Supporting the Most Vulnerable
With the novel coronavirus disease (COVID-19) continuing to impact the health and wellbeing of millions of people across Europe, hundreds of thousands of Red Cross staff and volunteers are working to support local communities. In times of crisis, certain groups are often more affected than others. Currently, many families, the elderly, migrants and homeless people are struggling with reduced income, a lack of basic means and goods, fragile housing, or the psychological effects of isolation following weeks of confinement. European Red Cross Societies are implementing a variety of activities to help alleviate this burden and provide much needed assistance to the most vulnerable people.
In many countries, older people are experiencing increased threats and challenges. Although all age groups can contract COVID-19, older people face significant risk of developing severe illness. As they are recommended to avoid visits from family or friends, many lack their usual support networks and encounter extreme levels of isolation, especially those living alone. In Croatia, the Czech Republic and Sweden, Red Cross volunteers are delivering basic necessities, such as food and medicine, to the doorsteps of older people within their communities. To help combat feelings of loneliness, the Danish Red Cross has created an online platform on which volunteers can pay a digital visit to seniors.
Confinement policies have also led to increasing cases of domestic and gender-based violence. With victims not having an opportunity to escape their attacker during lockdown, the severity of this violence has also heightened in many cases. In Spain, the Red Cross has published a guide on what victims of domestic violence can do to improve their situation at home, including emergency numbers and helplines to call for practical, legal and emotional support. The Spanish Red Cross also runs shelters to provide a safe space for victims of domestic violence.
Homeless people are also particularly vulnerable, as staying at home, social distancing, and increasing hygiene practices may be more challenging or even impossible for them. Furthermore, respiratory diseases are quite common among people sleeping rough, which further increases the risk of becoming seriously ill. In response, the Belgian Red Cross has stepped up its action to support this vulnerable group. In Brussels for instance, shelters are being established to accommodate homeless people while respecting the social distancing rules and treating infected patients in separate areas. A team of volunteers also tours the city every evening, distributing food and hygiene products and disseminating reliable information about the outbreak. Similarly, the Italian Red Cross is distributing shopping vouchers to people in need as part of the campaign “It Tempo della Gentillezza” (The Time of Kindness).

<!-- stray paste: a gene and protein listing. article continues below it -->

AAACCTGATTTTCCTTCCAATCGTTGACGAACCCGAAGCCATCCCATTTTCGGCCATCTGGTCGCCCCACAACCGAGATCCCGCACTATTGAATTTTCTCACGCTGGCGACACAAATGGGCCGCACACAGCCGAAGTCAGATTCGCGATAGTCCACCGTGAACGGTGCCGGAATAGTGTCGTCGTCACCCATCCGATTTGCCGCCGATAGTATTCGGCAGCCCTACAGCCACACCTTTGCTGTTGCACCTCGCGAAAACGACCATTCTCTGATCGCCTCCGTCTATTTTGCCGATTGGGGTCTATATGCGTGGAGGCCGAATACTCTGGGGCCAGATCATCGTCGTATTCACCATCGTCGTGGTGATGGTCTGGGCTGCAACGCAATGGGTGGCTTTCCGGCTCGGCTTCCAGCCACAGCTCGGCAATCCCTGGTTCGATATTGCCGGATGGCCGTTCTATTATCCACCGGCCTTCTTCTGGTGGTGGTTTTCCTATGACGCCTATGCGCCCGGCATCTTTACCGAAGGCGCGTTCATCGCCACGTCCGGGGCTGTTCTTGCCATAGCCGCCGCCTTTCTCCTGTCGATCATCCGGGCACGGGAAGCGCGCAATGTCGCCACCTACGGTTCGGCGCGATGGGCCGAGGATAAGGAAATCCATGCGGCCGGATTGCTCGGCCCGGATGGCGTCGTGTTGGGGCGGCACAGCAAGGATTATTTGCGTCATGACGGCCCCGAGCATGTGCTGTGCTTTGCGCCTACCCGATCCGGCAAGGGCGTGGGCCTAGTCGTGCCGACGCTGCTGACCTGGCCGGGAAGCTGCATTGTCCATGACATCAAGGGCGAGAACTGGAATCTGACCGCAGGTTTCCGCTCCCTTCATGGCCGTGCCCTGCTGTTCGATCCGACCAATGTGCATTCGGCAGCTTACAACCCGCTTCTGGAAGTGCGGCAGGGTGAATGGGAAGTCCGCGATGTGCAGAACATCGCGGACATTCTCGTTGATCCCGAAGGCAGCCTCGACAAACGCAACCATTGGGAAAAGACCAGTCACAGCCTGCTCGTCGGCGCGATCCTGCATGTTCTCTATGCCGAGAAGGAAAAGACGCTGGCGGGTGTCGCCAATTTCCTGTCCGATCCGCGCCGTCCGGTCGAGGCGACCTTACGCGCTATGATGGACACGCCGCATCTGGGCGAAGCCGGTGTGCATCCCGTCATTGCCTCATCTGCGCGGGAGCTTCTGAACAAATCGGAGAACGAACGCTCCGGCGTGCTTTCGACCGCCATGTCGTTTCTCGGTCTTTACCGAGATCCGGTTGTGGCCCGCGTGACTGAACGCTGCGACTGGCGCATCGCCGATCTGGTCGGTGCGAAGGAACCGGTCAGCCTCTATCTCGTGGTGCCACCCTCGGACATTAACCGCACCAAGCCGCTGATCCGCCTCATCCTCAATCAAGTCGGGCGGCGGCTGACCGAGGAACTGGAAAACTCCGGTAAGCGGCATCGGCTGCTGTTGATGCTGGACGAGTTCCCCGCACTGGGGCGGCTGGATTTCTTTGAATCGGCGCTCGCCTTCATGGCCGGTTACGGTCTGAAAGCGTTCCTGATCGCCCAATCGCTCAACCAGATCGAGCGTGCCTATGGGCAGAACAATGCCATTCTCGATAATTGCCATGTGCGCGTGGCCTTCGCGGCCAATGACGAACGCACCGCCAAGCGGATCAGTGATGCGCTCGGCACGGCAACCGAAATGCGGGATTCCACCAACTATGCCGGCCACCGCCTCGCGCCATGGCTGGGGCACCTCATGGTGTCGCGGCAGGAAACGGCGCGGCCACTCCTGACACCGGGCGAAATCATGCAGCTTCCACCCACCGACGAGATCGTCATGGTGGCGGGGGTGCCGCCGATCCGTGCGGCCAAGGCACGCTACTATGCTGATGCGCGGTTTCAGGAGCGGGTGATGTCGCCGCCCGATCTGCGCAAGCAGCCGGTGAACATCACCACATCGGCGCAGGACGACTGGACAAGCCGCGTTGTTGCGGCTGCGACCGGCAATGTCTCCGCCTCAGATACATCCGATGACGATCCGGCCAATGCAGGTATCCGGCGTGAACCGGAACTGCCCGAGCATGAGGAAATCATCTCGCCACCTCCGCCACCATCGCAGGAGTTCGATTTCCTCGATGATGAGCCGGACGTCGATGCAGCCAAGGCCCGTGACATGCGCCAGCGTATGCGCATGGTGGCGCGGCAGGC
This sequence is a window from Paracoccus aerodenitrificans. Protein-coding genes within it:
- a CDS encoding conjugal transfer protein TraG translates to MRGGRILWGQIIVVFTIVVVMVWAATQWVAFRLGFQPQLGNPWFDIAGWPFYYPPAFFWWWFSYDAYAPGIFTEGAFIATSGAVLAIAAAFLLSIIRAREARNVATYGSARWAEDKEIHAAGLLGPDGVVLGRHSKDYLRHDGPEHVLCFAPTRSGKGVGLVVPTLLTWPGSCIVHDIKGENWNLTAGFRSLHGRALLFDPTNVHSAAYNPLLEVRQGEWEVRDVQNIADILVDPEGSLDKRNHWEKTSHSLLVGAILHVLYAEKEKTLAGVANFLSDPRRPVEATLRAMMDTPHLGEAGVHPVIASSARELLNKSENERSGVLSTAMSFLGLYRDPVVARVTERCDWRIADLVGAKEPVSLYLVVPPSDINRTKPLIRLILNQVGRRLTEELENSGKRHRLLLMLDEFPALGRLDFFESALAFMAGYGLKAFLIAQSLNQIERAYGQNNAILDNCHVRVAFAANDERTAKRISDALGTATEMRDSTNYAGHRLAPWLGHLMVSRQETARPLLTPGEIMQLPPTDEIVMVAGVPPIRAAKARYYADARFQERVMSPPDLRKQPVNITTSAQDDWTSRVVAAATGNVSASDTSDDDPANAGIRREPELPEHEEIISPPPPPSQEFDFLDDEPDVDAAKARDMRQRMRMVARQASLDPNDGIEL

Migrants, including refugees, are at greater risk because of language barriers, legal status, limited access to medical care and poor living conditions, especially when living in overcrowded camps. The Bulgarian Red Cross and the Hellenic Red Cross have translated informative materials which they distribute in reception centres. The French Red Cross has transformed its activities in refugee camps and settlements, such as those in Calais or Dunkirk. Beyond raising awareness about the outbreak, staff and volunteers also provide medical check-ups, accommodation and refer migrants with COVID-19 to relevant professionals. All are advocating for more appropriate attention to the situation of migrants in the COVID-19 response.
Roma communities are also facing greater difficulties during the pandemic, as many of them lack enough access to health care, water, food and education. A majority of Roma families depend on seasonal employment, which is currently on hold in many countries and resulting in reduced incomes. Slovak Red Cross volunteers are reaching out to local Roma communities to promote transmission prevention measures, such as the strict practice of hygiene, and distribute protective masks which are now compulsory in Slovakia.
These vulnerable people and groups are in urgent need of support, both in the immediate term and in light of long-term health-related and socio-economic consequences that will span well beyond the COVID-10 pandemic. Red Cross Societies across Europe are playing an important role in ensuring these groups are looked after. They will continue to carry out extraordinary activities for months to come.
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